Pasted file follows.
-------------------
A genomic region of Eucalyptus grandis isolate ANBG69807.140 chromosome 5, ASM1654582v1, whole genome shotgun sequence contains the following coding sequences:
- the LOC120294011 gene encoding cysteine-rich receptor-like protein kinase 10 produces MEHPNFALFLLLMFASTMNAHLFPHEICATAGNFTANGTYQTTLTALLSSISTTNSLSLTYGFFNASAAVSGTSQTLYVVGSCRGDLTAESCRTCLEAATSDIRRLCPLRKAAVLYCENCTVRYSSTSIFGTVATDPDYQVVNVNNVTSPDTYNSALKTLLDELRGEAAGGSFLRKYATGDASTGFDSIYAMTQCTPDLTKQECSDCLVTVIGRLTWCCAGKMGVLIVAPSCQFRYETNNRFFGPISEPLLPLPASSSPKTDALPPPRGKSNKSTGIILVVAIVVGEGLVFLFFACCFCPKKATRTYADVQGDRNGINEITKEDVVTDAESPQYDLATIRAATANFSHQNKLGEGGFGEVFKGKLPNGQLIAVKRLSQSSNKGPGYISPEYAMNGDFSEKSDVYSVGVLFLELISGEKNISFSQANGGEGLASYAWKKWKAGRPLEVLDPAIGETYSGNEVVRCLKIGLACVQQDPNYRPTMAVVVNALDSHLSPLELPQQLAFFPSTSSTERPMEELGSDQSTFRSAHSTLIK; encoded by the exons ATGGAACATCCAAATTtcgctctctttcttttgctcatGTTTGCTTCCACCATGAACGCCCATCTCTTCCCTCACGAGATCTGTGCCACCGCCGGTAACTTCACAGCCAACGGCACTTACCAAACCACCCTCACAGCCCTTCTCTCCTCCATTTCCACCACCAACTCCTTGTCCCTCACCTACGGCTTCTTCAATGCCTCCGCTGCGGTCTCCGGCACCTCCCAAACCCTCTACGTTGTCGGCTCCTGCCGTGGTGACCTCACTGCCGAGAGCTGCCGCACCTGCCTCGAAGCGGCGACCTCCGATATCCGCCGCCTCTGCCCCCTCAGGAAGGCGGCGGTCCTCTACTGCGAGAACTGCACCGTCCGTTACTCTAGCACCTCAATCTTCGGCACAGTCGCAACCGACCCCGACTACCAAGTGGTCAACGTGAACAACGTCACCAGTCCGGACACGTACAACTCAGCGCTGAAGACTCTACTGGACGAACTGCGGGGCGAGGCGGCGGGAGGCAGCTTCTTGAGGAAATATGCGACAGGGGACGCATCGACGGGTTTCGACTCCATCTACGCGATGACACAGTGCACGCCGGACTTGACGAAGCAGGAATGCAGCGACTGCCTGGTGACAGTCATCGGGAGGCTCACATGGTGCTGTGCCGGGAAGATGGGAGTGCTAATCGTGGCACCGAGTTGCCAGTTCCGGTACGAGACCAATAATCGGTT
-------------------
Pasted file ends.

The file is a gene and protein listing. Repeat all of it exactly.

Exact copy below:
A genomic region of Eucalyptus grandis isolate ANBG69807.140 chromosome 5, ASM1654582v1, whole genome shotgun sequence contains the following coding sequences:
- the LOC120294011 gene encoding cysteine-rich receptor-like protein kinase 10 produces MEHPNFALFLLLMFASTMNAHLFPHEICATAGNFTANGTYQTTLTALLSSISTTNSLSLTYGFFNASAAVSGTSQTLYVVGSCRGDLTAESCRTCLEAATSDIRRLCPLRKAAVLYCENCTVRYSSTSIFGTVATDPDYQVVNVNNVTSPDTYNSALKTLLDELRGEAAGGSFLRKYATGDASTGFDSIYAMTQCTPDLTKQECSDCLVTVIGRLTWCCAGKMGVLIVAPSCQFRYETNNRFFGPISEPLLPLPASSSPKTDALPPPRGKSNKSTGIILVVAIVVGEGLVFLFFACCFCPKKATRTYADVQGDRNGINEITKEDVVTDAESPQYDLATIRAATANFSHQNKLGEGGFGEVFKGKLPNGQLIAVKRLSQSSNKGPGYISPEYAMNGDFSEKSDVYSVGVLFLELISGEKNISFSQANGGEGLASYAWKKWKAGRPLEVLDPAIGETYSGNEVVRCLKIGLACVQQDPNYRPTMAVVVNALDSHLSPLELPQQLAFFPSTSSTERPMEELGSDQSTFRSAHSTLIK; encoded by the exons ATGGAACATCCAAATTtcgctctctttcttttgctcatGTTTGCTTCCACCATGAACGCCCATCTCTTCCCTCACGAGATCTGTGCCACCGCCGGTAACTTCACAGCCAACGGCACTTACCAAACCACCCTCACAGCCCTTCTCTCCTCCATTTCCACCACCAACTCCTTGTCCCTCACCTACGGCTTCTTCAATGCCTCCGCTGCGGTCTCCGGCACCTCCCAAACCCTCTACGTTGTCGGCTCCTGCCGTGGTGACCTCACTGCCGAGAGCTGCCGCACCTGCCTCGAAGCGGCGACCTCCGATATCCGCCGCCTCTGCCCCCTCAGGAAGGCGGCGGTCCTCTACTGCGAGAACTGCACCGTCCGTTACTCTAGCACCTCAATCTTCGGCACAGTCGCAACCGACCCCGACTACCAAGTGGTCAACGTGAACAACGTCACCAGTCCGGACACGTACAACTCAGCGCTGAAGACTCTACTGGACGAACTGCGGGGCGAGGCGGCGGGAGGCAGCTTCTTGAGGAAATATGCGACAGGGGACGCATCGACGGGTTTCGACTCCATCTACGCGATGACACAGTGCACGCCGGACTTGACGAAGCAGGAATGCAGCGACTGCCTGGTGACAGTCATCGGGAGGCTCACATGGTGCTGTGCCGGGAAGATGGGAGTGCTAATCGTGGCACCGAGTTGCCAGTTCCGGTACGAGACCAATAATCGGTT